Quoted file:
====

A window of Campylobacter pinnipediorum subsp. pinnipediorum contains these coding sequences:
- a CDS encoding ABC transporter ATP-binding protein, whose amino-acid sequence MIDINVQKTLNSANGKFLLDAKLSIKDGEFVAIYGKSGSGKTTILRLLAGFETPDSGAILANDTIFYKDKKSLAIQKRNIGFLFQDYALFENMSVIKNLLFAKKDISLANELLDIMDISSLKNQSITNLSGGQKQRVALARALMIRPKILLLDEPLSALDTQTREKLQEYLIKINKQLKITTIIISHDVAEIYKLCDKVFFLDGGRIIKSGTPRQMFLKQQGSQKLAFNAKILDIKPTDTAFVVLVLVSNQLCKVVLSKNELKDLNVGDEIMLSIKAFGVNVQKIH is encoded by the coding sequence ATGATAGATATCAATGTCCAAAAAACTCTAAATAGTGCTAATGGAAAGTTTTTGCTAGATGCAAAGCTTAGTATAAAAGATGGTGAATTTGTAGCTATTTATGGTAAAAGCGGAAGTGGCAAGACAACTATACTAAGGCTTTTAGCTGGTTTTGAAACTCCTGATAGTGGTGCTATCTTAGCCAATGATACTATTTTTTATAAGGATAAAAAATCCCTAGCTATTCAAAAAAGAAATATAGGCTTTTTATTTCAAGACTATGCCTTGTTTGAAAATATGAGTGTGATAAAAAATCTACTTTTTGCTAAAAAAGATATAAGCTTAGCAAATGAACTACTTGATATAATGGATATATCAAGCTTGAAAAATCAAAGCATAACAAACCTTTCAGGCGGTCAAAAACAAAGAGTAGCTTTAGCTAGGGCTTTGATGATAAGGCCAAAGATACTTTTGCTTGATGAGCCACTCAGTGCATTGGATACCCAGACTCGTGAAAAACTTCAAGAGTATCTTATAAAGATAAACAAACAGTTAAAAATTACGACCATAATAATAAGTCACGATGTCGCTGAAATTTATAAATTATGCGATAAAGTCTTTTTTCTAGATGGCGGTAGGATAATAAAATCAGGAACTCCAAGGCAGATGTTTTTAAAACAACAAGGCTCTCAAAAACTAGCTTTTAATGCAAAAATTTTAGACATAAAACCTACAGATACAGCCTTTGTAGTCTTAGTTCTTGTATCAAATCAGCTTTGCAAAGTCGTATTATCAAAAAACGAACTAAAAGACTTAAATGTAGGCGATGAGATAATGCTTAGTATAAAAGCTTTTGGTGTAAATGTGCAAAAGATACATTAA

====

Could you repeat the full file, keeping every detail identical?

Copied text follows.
A window of Campylobacter pinnipediorum subsp. pinnipediorum contains these coding sequences:
- a CDS encoding ABC transporter ATP-binding protein, whose amino-acid sequence MIDINVQKTLNSANGKFLLDAKLSIKDGEFVAIYGKSGSGKTTILRLLAGFETPDSGAILANDTIFYKDKKSLAIQKRNIGFLFQDYALFENMSVIKNLLFAKKDISLANELLDIMDISSLKNQSITNLSGGQKQRVALARALMIRPKILLLDEPLSALDTQTREKLQEYLIKINKQLKITTIIISHDVAEIYKLCDKVFFLDGGRIIKSGTPRQMFLKQQGSQKLAFNAKILDIKPTDTAFVVLVLVSNQLCKVVLSKNELKDLNVGDEIMLSIKAFGVNVQKIH is encoded by the coding sequence ATGATAGATATCAATGTCCAAAAAACTCTAAATAGTGCTAATGGAAAGTTTTTGCTAGATGCAAAGCTTAGTATAAAAGATGGTGAATTTGTAGCTATTTATGGTAAAAGCGGAAGTGGCAAGACAACTATACTAAGGCTTTTAGCTGGTTTTGAAACTCCTGATAGTGGTGCTATCTTAGCCAATGATACTATTTTTTATAAGGATAAAAAATCCCTAGCTATTCAAAAAAGAAATATAGGCTTTTTATTTCAAGACTATGCCTTGTTTGAAAATATGAGTGTGATAAAAAATCTACTTTTTGCTAAAAAAGATATAAGCTTAGCAAATGAACTACTTGATATAATGGATATATCAAGCTTGAAAAATCAAAGCATAACAAACCTTTCAGGCGGTCAAAAACAAAGAGTAGCTTTAGCTAGGGCTTTGATGATAAGGCCAAAGATACTTTTGCTTGATGAGCCACTCAGTGCATTGGATACCCAGACTCGTGAAAAACTTCAAGAGTATCTTATAAAGATAAACAAACAGTTAAAAATTACGACCATAATAATAAGTCACGATGTCGCTGAAATTTATAAATTATGCGATAAAGTCTTTTTTCTAGATGGCGGTAGGATAATAAAATCAGGAACTCCAAGGCAGATGTTTTTAAAACAACAAGGCTCTCAAAAACTAGCTTTTAATGCAAAAATTTTAGACATAAAACCTACAGATACAGCCTTTGTAGTCTTAGTTCTTGTATCAAATCAGCTTTGCAAAGTCGTATTATCAAAAAACGAACTAAAAGACTTAAATGTAGGCGATGAGATAATGCTTAGTATAAAAGCTTTTGGTGTAAATGTGCAAAAGATACATTAA